This query produces these results:


From these results, you can see that the rows are all on the same page, and that the slot in the slot array on that page are incrementing for the appropriate RowID value. Remember also that the slot array is zero-based, where the first slot is slot #0. This is the logical order.

How inserts change the slot the row is in

To see this changing around as the rows are inserted, just put the select statement (which I just introduced) after each of the prior insert commands and run the script to create the table and add the rows again. You will initially see RowID=1 put into Slot #0, RowID =3 into Slot #1 and RowID=5 into slot #2. When you then add RowID=2, this needs to be between RowID #s 1 and 3, so #2 is now in slot array #1, #3 moves to slot array #2, and #5 is moved to slot array #3. When you add RowID=4, it gets inserted into slot #3 and RowID#5 is again pushed down, to slot #4. The logical order follows what we are expecting:


Check the physical storage

In order to show that these are not physically stored in this order, we will need to crack this page and look internally at where the data is actually stored. We will accomplish this with this code:

Which produces these results:


The row’s offset is where the row starts at on the page

As we look at these results, pay close attention to the Offset. This is where the row physically starts on the page. You can see how for RowID #2, that this offset is higher than the offset for RowID #3… and even RowID #5. When the row was added, the data was added to the end of the other existing rows on the page, and the offset where this data starts was entered into the slot array, after having the remaining slot array entries pushed down in order to maintain the correct logical order. We can see this happening once again when RowID #4 is inserted.

And, finally, let’s use DBCC PAGE to crack open this page and look at the raw data. For this, we want to use dump style 2:

If you expand out the VALUE column, you can see it go from Row01 to Row03 to Row05, then to Row02 and Row04.

So there you go… the data is physically stored in the next available space on the page; however, the page’s slot array is in the clustered key order. Furthermore, we now know that we can look at the offset and determine the order on the page. And we also have yet another way to use DBCC PAGE in an automated manner to show this.

Previous related posts:

Persisting DBCC Output
Automating DBCC Page
Automating DBCC Page, Part 2

This post is re-published from my original post on SQL Solutions Group.

Today is yet another T-SQL Tuesday – the monthly blogging party started by Adam Machanic (b|t) to get everyone in the SQL Server blogosphere together and to blog about a topic. Today’s party is hosted by none other than Matt Gordon (b|t), and the topic that he has chosen for us to blog about is “Fixing old problems with Shiny New Toys”. Specifically, he says:

What I’d like to see from the blog responses for this T-SQL Tuesday is how you’ve used a “new” Microsoft data platform toy to fix an old problem.

I’ve decided that I’m going to turn this around. Sometimes, those Shiny New Toys cause problems. Lets talk about one such case.

Recently, I was helping a client with an issue where when a job would run, the CPU on all processors would max out. This in turn would cause other performance issues on the server:

After a bit of investigation, I was able to determine that the statement causing this was a MERGE statement. The MERGE statement was a Shiny New Toy introduced in SQL 2008. This MERGE statement had both a WHEN MATCHED and a WHEN NOT MATCHED BY TARGET clause inside it.

What does this mean?

BOL defines the MERGE statement as:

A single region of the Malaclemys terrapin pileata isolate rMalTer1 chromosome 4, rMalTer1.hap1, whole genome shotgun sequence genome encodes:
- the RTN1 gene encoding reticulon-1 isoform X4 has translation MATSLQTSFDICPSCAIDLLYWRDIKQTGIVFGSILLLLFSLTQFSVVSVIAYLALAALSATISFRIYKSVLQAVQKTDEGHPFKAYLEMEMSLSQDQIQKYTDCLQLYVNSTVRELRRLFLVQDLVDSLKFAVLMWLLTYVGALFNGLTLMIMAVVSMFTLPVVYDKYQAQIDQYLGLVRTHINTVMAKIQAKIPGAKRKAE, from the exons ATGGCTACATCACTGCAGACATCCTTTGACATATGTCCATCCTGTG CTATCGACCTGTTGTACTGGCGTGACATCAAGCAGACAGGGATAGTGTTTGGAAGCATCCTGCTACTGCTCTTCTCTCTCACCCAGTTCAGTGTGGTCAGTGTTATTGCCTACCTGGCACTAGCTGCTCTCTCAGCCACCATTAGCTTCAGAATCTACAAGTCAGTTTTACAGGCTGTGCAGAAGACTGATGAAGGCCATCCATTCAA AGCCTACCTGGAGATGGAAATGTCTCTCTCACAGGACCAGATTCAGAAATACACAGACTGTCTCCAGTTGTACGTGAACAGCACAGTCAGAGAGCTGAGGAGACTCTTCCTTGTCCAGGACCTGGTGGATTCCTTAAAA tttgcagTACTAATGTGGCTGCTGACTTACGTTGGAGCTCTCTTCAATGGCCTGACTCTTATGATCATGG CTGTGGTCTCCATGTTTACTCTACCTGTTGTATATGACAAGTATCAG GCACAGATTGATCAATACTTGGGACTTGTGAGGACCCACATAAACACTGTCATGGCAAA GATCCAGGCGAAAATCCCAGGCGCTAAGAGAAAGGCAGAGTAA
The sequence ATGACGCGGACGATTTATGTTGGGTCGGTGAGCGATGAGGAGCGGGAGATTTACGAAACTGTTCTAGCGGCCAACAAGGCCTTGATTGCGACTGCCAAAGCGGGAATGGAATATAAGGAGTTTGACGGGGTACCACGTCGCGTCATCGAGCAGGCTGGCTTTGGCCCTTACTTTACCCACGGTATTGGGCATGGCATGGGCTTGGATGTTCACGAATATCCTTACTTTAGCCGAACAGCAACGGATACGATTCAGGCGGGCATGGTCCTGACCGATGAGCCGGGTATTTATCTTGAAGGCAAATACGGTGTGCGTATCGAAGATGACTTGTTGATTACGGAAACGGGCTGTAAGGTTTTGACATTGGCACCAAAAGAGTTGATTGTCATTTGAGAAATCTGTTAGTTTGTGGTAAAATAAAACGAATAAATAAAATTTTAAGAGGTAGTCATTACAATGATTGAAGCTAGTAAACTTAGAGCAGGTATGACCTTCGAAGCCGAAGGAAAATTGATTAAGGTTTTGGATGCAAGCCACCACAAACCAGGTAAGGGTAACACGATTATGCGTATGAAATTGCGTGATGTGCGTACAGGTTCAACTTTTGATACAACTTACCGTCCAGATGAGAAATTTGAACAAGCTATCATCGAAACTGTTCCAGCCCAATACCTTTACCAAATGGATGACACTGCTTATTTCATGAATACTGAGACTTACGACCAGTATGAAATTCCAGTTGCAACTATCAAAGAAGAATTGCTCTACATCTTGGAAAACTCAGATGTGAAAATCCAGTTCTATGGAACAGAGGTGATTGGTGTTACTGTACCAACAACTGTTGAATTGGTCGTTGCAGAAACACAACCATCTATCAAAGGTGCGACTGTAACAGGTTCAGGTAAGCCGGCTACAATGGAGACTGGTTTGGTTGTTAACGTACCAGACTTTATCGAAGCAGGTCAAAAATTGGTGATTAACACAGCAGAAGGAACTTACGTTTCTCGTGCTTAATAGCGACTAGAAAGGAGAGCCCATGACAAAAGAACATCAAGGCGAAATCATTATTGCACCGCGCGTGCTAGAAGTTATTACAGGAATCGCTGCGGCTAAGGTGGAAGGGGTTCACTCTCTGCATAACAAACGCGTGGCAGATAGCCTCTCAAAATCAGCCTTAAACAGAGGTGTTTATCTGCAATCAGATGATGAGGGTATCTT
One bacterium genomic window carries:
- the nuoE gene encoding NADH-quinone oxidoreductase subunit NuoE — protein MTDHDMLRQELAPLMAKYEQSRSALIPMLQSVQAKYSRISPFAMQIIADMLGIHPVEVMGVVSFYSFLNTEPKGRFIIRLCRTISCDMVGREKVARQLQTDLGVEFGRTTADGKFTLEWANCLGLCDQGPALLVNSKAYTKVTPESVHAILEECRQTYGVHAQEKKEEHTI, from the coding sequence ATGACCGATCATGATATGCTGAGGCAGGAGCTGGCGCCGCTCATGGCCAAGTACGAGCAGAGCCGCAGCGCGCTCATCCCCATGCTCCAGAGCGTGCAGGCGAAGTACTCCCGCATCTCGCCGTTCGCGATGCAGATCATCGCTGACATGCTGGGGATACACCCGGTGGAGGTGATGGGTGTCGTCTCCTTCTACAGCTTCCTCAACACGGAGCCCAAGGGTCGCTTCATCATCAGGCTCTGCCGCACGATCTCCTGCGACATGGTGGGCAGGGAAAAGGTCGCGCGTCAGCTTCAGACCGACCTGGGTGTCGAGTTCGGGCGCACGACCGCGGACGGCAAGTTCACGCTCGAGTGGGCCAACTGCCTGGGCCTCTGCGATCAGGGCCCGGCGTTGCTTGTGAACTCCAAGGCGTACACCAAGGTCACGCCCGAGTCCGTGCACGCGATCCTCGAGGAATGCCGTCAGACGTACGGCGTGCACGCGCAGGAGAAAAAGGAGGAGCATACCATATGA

Performs insert, update, or delete operations on a target table based on the results of a join with a source table.

This is performed with just one pass of the target table.

There are three possible operations that can be used within the MERGE statement. These are:

WHEN MATCHED – this allows you to perform an UPDATE or DELETE against the target table using the source table. There is a row existing in both tables for this match. If you were performing just the individual UPDATE or DELETE statement, you would use an INNER JOIN between the source and target table.

WHEN NOT MATCHED BY TARGET – this allows you to perform an INSERT of rows into the target table from rows in the source table that are not in the target table. If you were performing just the INSERT statement, you would drive it with a SELECT statement that performs a LEFT OUTER JOIN between the source and target tables, checking for a (not-null) column in the target table being NULL (signifying that there wasn’t a matching row).

WHEN NOT MATCHED BY SOURCE – this allows you to perform an UPDATE or DELETE against the target table when the target table has rows that the source table does not. If you were performing just the UPDATE or DELETE statement, you would use a RIGHT OUTER JOIN between the source and target tables… or how most people would write it, a LEFT OUTER JOIN between the target and source tables.

Keep in mind that my examples above are what you would do if you were separating the commands. Individually, these different conditions perform just fine with the MERGE statement. However, when the MERGE statement combines multiple match conditions, then think about what SQL has to do. See the chart at this link for when the different types of join conditions are used in the MERGE statement.

In this case, it’s doing both a WHEN MATCHED and a WHEN NOT MATCHED BY TARGET. In order to process the target table in just one pass, it will frequently end up performing worse. It can also end up using more resources in the process. I frequently find it better to just use the individual statements.

By separating this out into the respective statements, each can be optimized to perform better. Which is what I did… an UPDATE statement followed by an INSERT statement. Not only did the job run faster overall, but this change also stopped the CPU from maxing out:

Ah, much better.

There are other issues with the MERGE statement. It has bugs… some of which can cause database corruption.

Here we have a Shiny New Toy (feature), supposed to make life easier, yet it causes problems. Until it can perform better (and the bugs are eliminated), I just don’t use it.

Beware the Shiny New Toys.